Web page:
but eventually his antiseptic method gained
recognition and was adopted as standard
procedure for treating wounds and during

Medics used Lister’s antiseptic method,

which proved to be effective, during the
Franco-Prussain War (1870-1871). In 1877,
Lister became Professor of Surgery at King’s
College, London.

http://www.biologydiscussion.com/trending/list-of-11-pioneer-microbiologists-of-the-world/54634 28/42
11/17/2018 List of 11 Pioneer Microbiologists of the World

2. Besides his discovery of antiseptic

treatment of wounds, Lister’s achievements
in the field of surgical techniques also
deserve mention. During his stay at King’s
College Hospital in London, he became the
second man in England to operate on a
brain tumour. He also developed a method
of repairing ‘kneecaps’ with metal wire and
improved the technique of mastectomy.

3. Lister also studied histology under

William Sharpey during which time, he
wrote an important paper on inflammation
where he discussed the susceptibility to
disease of inflammed tissue.

However some consider Lister “the father of

modern antisepsis”. Listerine mouth-wash is
named after him for his work in antisepsis.
Also named in his honour is the bacterial
genus Listeria, typified by the food-borne
pathogen Listeria monocytogenes.

Microbiologist # 11. Alexander

Alexander Fleming (1881-1955) was born to
a Scottish sheep-family. He excelled in
school and entered St Mary’s Hospital in
London to study medicine. He was a short
man, usually clad in a bow tie, who even in
his celebrity never mastered the conventions
of public society.

http://www.biologydiscussion.com/trending/list-of-11-pioneer-microbiologists-of-the-world/54634 29/42
11/17/2018 List of 11 Pioneer Microbiologists of the World

Fleming was a bacteriologist and would have

remained a quiet bacteriologist had
serendipity not come calling that fateful
September in 1928 when he discovered
penicillin, the miracle drug, from the mould
Penicillium notatum. In fact, Fleming was
not even the first to describe the
antibacterial properties of Penicillium.

John Tindall had done so in 1875, E.

Duchesne in 1896 and, likewise, D.A. Gratia
in 1925. However, unlike his predecessors,
Fleming recognized the significance of his
findings. He would later say, “My only merit
is that I did not neglect the observation and
that I pursued the subject as a

The improbable chain of events that led

Alexander Fleming to discover penicillin is
the stuff of which scientific myths are made.
Fleming had been interested in searching
something that would kill pathogens ever
since working on wound infections caused
by staphylococci bacteria. He left a culture
plate smeared with staphylococcus bacteria
on his lab bench while he went on a two-
week holiday.

When he returned, he noticed a clear halo

surrounding the yellow-green growth of a
mould that had accidentally contaminated
the plate. Unknown to him, a spore of a rare
http://www.biologydiscussion.com/trending/list-of-11-pioneer-microbiologists-of-the-world/54634 30/42
11/17/2018 List of 11 Pioneer Microbiologists of the World

variant called Penicillium notatum had

drifted in from a mycology lab one floor

Luck would have it that Fleming had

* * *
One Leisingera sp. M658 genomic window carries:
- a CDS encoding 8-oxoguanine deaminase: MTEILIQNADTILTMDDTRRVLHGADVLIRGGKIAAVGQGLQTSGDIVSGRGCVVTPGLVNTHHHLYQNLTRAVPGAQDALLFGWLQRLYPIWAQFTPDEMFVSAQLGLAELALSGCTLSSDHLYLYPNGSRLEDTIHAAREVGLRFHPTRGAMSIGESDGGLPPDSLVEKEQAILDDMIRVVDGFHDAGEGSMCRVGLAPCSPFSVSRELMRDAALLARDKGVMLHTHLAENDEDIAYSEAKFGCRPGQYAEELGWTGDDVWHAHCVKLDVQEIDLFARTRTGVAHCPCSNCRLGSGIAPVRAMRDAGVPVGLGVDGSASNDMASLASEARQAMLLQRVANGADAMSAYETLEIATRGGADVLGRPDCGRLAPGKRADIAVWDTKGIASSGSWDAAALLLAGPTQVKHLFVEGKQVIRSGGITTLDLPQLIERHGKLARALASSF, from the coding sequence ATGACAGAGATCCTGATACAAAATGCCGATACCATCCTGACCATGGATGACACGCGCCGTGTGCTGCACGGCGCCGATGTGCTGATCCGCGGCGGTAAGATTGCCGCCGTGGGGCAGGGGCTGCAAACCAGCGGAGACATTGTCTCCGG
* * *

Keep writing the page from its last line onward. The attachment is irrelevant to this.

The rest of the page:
decided not to store his culture in a warm
incubator, and that London was then hit by
a cold spell, giving the mould a chance to

Later, as the temperature rose, the

staphylococcus bacteria grew like a lawn,
covering the entire plate — except for the
area surrounding the moldy contaminant.
Seeing that halo was Fleming’s “Eureka”
moment, an instant of great personal insight
and deductive reasoning.

He correctly deduced that the mould must

have released a substance that inhibited the
growth of the bacteria. Fleming’s initial
work was reported in the British Journal of
Experimental Pathology.

By 1932, Fleming stopped his work on

penicillin and happily provided other
researchers with samples of his mould.
Fleming’s work remained in relative
obscurity for a decade. In 1939 a specimen
of Fleming’s mould became available to a
team of scientists at Oxford University led
by Howard Florey. This team had technical

http://www.biologydiscussion.com/trending/list-of-11-pioneer-microbiologists-of-the-world/54634 31/42
11/17/2018 List of 11 Pioneer Microbiologists of the World

talent, especially in a chemist named Ernst

Boris Chain.

Florey, Chain and their colleagues rapidly

purified penicillin in sufficient quantity and
successfully treated mice that had been
given lethal doses of bacteria.

They also demonstrated in later years that

injections of penicillin caused miraculous
recoveries in patients with a variety of
infections. Pneumonia, syphilis, gonorrhea,
diphtheria, scarlet fever and many other
bacterial infections that once killed patients
suddenly became treatable.

As deaths caused by bacterial infections

plummeted, a grateful world needed a hero
and Fleming become such hero. Fleming
received awards and accolades in rapid
succession, including a Knighthood (with
Florey) in 1944 and the Nobel Prize for
Medicine (with Florey and Chain) in 1945.

When Fleming died of a heart attack in 1955,

he was mourned by the world and burried as
a national hero in the crypt of St. Paul’s
Cathedral in London. Although Fleming’s
scientific findings may not have reached
greatness, his singular contribution, the
discovery of penicillin, changed the practice
of medicine and the course of history.